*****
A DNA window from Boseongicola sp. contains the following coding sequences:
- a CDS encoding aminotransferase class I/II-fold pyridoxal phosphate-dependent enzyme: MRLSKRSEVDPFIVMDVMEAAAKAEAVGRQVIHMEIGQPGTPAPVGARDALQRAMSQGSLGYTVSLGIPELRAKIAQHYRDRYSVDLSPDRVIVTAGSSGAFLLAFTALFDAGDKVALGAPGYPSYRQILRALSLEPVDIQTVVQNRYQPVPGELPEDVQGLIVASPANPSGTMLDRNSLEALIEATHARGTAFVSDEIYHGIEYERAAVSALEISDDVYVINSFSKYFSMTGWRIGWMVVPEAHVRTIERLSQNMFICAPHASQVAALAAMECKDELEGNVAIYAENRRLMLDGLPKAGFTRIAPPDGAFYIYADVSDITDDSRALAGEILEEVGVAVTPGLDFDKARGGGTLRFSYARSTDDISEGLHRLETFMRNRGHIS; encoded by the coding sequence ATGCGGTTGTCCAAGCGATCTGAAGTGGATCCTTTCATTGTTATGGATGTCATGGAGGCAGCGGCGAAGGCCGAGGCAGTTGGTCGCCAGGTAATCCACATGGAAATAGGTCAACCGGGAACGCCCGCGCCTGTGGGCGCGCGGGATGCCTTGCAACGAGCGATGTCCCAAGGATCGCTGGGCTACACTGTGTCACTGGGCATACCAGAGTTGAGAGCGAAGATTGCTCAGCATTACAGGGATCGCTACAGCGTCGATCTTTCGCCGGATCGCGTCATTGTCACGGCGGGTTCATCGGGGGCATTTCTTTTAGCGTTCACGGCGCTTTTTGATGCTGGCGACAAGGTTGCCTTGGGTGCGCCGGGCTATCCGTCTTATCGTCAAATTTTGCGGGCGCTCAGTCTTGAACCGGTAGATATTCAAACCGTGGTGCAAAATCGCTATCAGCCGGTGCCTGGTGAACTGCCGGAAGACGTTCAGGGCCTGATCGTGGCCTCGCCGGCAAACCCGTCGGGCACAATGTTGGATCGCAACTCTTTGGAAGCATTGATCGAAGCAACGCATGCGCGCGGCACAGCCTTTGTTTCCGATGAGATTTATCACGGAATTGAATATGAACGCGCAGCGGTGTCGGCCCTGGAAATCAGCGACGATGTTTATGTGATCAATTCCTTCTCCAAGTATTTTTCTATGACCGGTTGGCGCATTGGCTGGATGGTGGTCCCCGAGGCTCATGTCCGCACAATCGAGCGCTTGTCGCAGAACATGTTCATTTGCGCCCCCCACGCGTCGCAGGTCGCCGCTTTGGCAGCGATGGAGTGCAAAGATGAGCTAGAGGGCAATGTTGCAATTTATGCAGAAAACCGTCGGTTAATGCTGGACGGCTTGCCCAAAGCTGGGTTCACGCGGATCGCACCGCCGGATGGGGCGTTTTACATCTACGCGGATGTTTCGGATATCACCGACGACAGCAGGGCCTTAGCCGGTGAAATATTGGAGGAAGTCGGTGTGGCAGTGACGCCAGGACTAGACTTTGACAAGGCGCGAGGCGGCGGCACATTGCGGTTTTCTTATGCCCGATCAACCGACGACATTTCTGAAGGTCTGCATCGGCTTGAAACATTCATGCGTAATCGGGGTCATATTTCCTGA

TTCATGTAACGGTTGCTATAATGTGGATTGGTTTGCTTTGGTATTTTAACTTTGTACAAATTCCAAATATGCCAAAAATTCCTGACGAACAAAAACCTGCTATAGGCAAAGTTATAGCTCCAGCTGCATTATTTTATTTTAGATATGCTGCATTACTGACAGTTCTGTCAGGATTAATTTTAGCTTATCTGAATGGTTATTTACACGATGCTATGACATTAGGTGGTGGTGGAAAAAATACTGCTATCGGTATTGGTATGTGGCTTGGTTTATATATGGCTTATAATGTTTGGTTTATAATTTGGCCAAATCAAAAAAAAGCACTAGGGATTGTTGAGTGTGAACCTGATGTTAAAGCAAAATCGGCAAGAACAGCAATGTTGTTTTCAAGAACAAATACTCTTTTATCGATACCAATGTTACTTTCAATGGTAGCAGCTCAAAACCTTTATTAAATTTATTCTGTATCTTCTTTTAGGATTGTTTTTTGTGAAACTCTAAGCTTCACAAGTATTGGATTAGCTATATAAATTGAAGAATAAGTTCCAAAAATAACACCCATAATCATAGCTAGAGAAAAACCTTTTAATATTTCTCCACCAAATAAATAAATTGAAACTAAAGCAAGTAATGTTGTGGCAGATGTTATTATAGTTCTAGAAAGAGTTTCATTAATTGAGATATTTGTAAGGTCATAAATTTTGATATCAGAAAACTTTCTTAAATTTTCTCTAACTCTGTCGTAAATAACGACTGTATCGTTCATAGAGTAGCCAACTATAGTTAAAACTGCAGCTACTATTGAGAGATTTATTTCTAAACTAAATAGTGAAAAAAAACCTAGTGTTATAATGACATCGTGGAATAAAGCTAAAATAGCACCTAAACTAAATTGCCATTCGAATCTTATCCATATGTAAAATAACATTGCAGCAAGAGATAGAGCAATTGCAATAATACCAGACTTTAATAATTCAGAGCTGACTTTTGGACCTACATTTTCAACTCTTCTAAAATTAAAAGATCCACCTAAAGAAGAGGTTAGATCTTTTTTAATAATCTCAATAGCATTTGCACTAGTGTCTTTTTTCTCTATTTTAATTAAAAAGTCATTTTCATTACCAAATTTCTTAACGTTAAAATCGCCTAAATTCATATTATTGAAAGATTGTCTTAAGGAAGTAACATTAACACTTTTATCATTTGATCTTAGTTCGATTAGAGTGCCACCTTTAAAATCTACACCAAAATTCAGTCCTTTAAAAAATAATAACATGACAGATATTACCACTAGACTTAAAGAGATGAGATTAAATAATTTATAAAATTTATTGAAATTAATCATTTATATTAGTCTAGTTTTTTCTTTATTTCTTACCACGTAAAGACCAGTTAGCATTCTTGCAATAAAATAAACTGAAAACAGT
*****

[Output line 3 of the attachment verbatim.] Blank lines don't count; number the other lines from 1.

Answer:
TTCATGTAACGGTTGCTATAATGTGGATTGGTTTGCTTTGGTATTTTAACTTTGTACAAATTCCAAATATGCCAAAAATTCCTGACGAACAAAAACCTGCTATAGGCAAAGTTATAGCTCCAGCTGCATTATTTTATTTTAGATATGCTGCATTACTGACAGTTCTGTCAGGATTAATTTTAGCTTATCTGAATGGTTATTTACACGATGCTATGACATTAGGTGGTGGTGGAAAAAATACTGCTATCGGTATTGGTATGTGGCTTGGTTTATATATGGCTTATAATGTTTGGTTTATAATTTGGCCAAATCAAAAAAAAGCACTAGGGATTGTTGAGTGTGAACCTGATGTTAAAGCAAAATCGGCAAGAACAGCAATGTTGTTTTCAAGAACAAATACTCTTTTATCGATACCAATGTTACTTTCAATGGTAGCAGCTCAAAACCTTTATTAAATTTATTCTGTATCTTCTTTTAGGATTGTTTTTTGTGAAACTCTAAGCTTCACAAGTATTGGATTAGCTATATAAATTGAAGAATAAGTTCCAAAAATAACACCCATAATCATAGCTAGAGAAAAACCTTTTAATATTTCTCCACCAAATAAATAAATTGAAACTAAAGCAAGTAATGTTGTGGCAGATGTTATTATAGTTCTAGAAAGAGTTTCATTAATTGAGATATTTGTAAGGTCATAAATTTTGATATCAGAAAACTTTCTTAAATTTTCTCTAACTCTGTCGTAAATAACGACTGTATCGTTCATAGAGTAGCCAACTATAGTTAAAACTGCAGCTACTATTGAGAGATTTATTTCTAAACTAAATAGTGAAAAAAAACCTAGTGTTATAATGACATCGTGGAATAAAGCTAAAATAGCACCTAAACTAAATTGCCATTCGAATCTTATCCATATGTAAAATAACATTGCAGCAAGAGATAGAGCAATTGCAATAATACCAGACTTTAATAATTCAGAGCTGACTTTTGGACCTACATTTTCAACTCTTCTAAAATTAAAAGATCCACCTAAAGAAGAGGTTAGATCTTTTTTAATAATCTCAATAGCATTTGCACTAGTGTCTTTTTTCTCTATTTTAATTAAAAAGTCATTTTCATTACCAAATTTCTTAACGTTAAAATCGCCTAAATTCATATTATTGAAAGATTGTCTTAAGGAAGTAACATTAACACTTTTATCATTTGATCTTAGTTCGATTAGAGTGCCACCTTTAAAATCTACACCAAAATTCAGTCCTTTAAAAAATAATAACATGACAGATATTACCACTAGACTTAAAGAGATGAGATTAAATAATTTATAAAATTTATTGAAATTAATCATTTATATTAGTCTAGTTTTTTCTTTATTTCTTACCACGTAAAGACCAGTTAGCATTCTTGCAATAAAATAAACTGAAAACAGT